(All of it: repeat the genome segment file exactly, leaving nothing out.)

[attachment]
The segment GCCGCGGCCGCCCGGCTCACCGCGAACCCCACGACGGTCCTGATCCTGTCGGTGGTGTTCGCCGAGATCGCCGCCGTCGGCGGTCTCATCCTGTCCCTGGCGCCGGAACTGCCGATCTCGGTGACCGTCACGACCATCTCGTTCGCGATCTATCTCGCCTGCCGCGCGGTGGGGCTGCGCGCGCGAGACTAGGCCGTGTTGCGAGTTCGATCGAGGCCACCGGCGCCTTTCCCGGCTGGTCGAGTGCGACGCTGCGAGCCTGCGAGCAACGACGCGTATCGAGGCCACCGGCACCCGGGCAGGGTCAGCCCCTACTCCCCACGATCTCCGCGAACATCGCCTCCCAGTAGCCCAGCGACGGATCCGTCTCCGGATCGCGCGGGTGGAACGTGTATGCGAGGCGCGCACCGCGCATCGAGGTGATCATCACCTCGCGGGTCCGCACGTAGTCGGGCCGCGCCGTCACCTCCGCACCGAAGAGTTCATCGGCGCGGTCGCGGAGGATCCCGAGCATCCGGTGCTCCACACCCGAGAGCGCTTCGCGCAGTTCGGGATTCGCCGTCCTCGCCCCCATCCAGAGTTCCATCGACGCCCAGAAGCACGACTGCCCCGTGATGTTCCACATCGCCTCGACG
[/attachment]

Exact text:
The segment GCCGCGGCCGCCCGGCTCACCGCGAACCCCACGACGGTCCTGATCCTGTCGGTGGTGTTCGCCGAGATCGCCGCCGTCGGCGGTCTCATCCTGTCCCTGGCGCCGGAACTGCCGATCTCGGTGACCGTCACGACCATCTCGTTCGCGATCTATCTCGCCTGCCGCGCGGTGGGGCTGCGCGCGCGAGACTAGGCCGTGTTGCGAGTTCGATCGAGGCCACCGGCGCCTTTCCCGGCTGGTCGAGTGCGACGCTGCGAGCCTGCGAGCAACGACGCGTATCGAGGCCACCGGCACCCGGGCAGGGTCAGCCCCTACTCCCCACGATCTCCGCGAACATCGCCTCCCAGTAGCCCAGCGACGGATCCGTCTCCGGATCGCGCGGGTGGAACGTGTATGCGAGGCGCGCACCGCGCATCGAGGTGATCATCACCTCGCGGGTCCGCACGTAGTCGGGCCGCGCCGTCACCTCCGCACCGAAGAGTTCATCGGCGCGGTCGCGGAGGATCCCGAGCATCCGGTGCTCCACACCCGAGAGCGCTTCGCGCAGTTCGGGATTCGCCGTCCTCGCCCCCATCCAGAGTTCCATCGACGCCCAGAAGCACGACTGCCCCGTGATGTTCCACATCGCCTCGACG